A lot of thoughts go through your head: A) You don’t want to screw it up; B) I think it’s natural to say, “Am I ready? Can I really do this?” We talked about how our two roles would work together and mesh.
I think it’s gone really smoothly because we have a strong previous relationship, and I had already been given a lot of responsibility over the years.
Vital: You asked yourself the question, “Am I ready?” You guys talked a little about each other, but why did it feel like you were ready and able to step into this new role?
JL: Well, you know when I came to this company I had to learn to become a good Number Two, and in that process I became comfortable. There are those decisions that come to Jeff’s desk in terms of being the face of the company and some of the politics and things that you can’t put on a job description that come with being in the role.
I wanted to make sure I was ready to step up, because I take great responsibility in what he was asking me to do, to take and lead this company forward. I believe it has to go that direction; it has to go forward and not just take it the way it is and run it and maintain it. I mean that I wouldn’t be doing any justice to what he’s created here as an organization.
Vital: So now in this role as CEO of POET, a couple of questions. What do you see as one of the biggest challenges POET is facing and then on the flip-side what are the biggest opportunities that you see?
JL: Well it’s hard to ignore the market issue, which is a big challenge we have. It’s one that the industry has but it has to be one of the biggest challenge we have at POET as well.
It’s a double-edged sword in that we have become 10% of the nation’s fuel supply. That’s the success. The negative is there are hurdles to accessing the market further and the solution is to try to solve this problem. We have a great product — a great set of products — to continue to advance the country forward on energy independence. It’s a cleaner fuel that is healthy, it grows economies and agriculture. But we need access to the market, and that is our biggest challenge.
It’s a David vs. Goliath battle, and I think it always will be, but that’s OK because I think we are that feisty little company that has grown, and we have some power. We have a lot of good things on our side. We have a lot of good products. Most importantly, we have great people.
As for opportunities, there are so many additional ways we can create new value. It could be feed, new food products, it can be industrial products like oil, zein, biochemicals. I believe when we look back 20 years from now we’ll see a development of a whole new portfolio of products created from our technologies.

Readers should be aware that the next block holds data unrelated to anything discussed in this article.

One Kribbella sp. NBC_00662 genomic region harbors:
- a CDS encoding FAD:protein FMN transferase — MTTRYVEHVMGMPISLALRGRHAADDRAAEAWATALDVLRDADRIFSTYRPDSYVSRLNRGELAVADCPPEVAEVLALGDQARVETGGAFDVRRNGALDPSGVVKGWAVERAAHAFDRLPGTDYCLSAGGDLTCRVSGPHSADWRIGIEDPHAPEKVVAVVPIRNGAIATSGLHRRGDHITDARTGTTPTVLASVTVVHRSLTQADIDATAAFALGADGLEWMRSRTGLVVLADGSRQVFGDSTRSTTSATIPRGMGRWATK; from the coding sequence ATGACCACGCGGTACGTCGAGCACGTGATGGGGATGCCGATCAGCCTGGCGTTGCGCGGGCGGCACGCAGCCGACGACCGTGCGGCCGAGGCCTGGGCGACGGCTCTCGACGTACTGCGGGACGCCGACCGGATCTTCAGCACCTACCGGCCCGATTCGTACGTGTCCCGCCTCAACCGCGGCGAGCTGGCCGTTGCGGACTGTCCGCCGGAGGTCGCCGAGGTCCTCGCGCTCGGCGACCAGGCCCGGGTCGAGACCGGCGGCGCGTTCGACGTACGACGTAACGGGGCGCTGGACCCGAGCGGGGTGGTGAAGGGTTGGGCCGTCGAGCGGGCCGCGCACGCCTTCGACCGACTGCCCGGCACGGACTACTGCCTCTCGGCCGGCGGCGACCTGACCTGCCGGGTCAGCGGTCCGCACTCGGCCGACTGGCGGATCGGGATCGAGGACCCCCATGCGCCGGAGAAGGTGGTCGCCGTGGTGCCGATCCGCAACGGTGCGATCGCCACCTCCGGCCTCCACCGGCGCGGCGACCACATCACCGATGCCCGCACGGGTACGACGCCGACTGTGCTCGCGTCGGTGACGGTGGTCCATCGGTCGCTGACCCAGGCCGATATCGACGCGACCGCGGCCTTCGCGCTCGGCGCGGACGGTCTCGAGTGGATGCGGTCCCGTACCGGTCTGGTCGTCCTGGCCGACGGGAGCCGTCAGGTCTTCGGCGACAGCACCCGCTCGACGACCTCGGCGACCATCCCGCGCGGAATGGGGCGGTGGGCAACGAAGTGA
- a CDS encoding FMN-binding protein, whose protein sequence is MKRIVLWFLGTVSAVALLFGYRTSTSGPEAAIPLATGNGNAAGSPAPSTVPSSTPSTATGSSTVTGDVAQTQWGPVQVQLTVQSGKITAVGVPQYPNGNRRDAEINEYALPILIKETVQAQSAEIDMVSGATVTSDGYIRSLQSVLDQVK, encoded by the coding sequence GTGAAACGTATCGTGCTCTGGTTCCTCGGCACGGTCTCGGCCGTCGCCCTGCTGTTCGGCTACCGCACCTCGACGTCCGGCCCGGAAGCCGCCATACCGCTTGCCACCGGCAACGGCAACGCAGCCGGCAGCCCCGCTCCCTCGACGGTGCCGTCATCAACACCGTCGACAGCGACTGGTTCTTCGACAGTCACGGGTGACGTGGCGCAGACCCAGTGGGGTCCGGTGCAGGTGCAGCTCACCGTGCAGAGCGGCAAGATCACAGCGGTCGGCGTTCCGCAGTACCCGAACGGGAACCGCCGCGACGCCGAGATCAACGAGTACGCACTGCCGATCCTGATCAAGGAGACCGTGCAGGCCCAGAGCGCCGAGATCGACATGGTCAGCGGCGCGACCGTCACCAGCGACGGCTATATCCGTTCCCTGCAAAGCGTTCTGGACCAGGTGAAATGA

Vital: Other opportunities?
JL: Well I think there are opportunities for people. I think as the company continues to spread its wings, continues to grow, there are going to be opportunities for people within the company to grow with it. There are going to be opportunities for new people to join the company to help us to continue to do good things, quite frankly to make the world a better place.
Vital: Do you anticipate there will be noticeable changes inside the company?
Lautt: Maybe some little things here and there. I think because Jeff and I have similar values and ideas, there are not going to be any major shifts. If there is a major change or shift in the organization I’d say that change would have happened whether Jeff was the CEO or I whether I was the CEO.
We are two different people. He’s a unique individual and I’m a unique individual. He has some ideas, and I have some ideas. What I feel comfortable with is that he’s given me complete authority as CEO and to not feel like I’m held back. If there are directions that I think we should go, strategic decisions, we’ll discuss them and make sure that they’re the right path for the organization.
Every time we’ve made significant decisions as an organization it’s been a team decision. Whether it’s the leadership team or the Board of Directors, we’ve always talked about major investments and strategic directions. It will continue to be those same teams working with me in those discussions and deciding the direction of this company.